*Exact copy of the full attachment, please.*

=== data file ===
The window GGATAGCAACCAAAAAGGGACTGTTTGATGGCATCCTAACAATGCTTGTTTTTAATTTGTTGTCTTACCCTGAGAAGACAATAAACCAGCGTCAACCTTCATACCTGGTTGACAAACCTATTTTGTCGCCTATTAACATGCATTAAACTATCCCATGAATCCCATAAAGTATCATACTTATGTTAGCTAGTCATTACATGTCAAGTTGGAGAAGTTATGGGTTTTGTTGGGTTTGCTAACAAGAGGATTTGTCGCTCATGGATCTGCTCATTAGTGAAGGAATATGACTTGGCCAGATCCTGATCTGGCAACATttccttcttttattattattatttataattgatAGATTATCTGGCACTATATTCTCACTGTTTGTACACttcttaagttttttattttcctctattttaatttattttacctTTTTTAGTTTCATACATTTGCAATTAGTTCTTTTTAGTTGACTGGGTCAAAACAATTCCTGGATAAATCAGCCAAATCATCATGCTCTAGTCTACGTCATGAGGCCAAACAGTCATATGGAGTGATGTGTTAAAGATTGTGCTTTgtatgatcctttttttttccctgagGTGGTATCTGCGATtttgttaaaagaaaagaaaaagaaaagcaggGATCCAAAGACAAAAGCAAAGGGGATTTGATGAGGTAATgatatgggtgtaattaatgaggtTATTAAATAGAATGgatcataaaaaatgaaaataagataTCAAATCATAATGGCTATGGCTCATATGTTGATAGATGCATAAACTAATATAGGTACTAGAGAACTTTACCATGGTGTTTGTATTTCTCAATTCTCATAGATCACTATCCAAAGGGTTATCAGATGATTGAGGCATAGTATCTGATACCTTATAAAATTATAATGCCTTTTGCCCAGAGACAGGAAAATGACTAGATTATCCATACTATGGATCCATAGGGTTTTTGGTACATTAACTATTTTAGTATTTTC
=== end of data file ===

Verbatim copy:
The window GGATAGCAACCAAAAAGGGACTGTTTGATGGCATCCTAACAATGCTTGTTTTTAATTTGTTGTCTTACCCTGAGAAGACAATAAACCAGCGTCAACCTTCATACCTGGTTGACAAACCTATTTTGTCGCCTATTAACATGCATTAAACTATCCCATGAATCCCATAAAGTATCATACTTATGTTAGCTAGTCATTACATGTCAAGTTGGAGAAGTTATGGGTTTTGTTGGGTTTGCTAACAAGAGGATTTGTCGCTCATGGATCTGCTCATTAGTGAAGGAATATGACTTGGCCAGATCCTGATCTGGCAACATttccttcttttattattattatttataattgatAGATTATCTGGCACTATATTCTCACTGTTTGTACACttcttaagttttttattttcctctattttaatttattttacctTTTTTAGTTTCATACATTTGCAATTAGTTCTTTTTAGTTGACTGGGTCAAAACAATTCCTGGATAAATCAGCCAAATCATCATGCTCTAGTCTACGTCATGAGGCCAAACAGTCATATGGAGTGATGTGTTAAAGATTGTGCTTTgtatgatcctttttttttccctgagGTGGTATCTGCGATtttgttaaaagaaaagaaaaagaaaagcaggGATCCAAAGACAAAAGCAAAGGGGATTTGATGAGGTAATgatatgggtgtaattaatgaggtTATTAAATAGAATGgatcataaaaaatgaaaataagataTCAAATCATAATGGCTATGGCTCATATGTTGATAGATGCATAAACTAATATAGGTACTAGAGAACTTTACCATGGTGTTTGTATTTCTCAATTCTCATAGATCACTATCCAAAGGGTTATCAGATGATTGAGGCATAGTATCTGATACCTTATAAAATTATAATGCCTTTTGCCCAGAGACAGGAAAATGACTAGATTATCCATACTATGGATCCATAGGGTTTTTGGTACATTAACTATTTTAGTATTTTC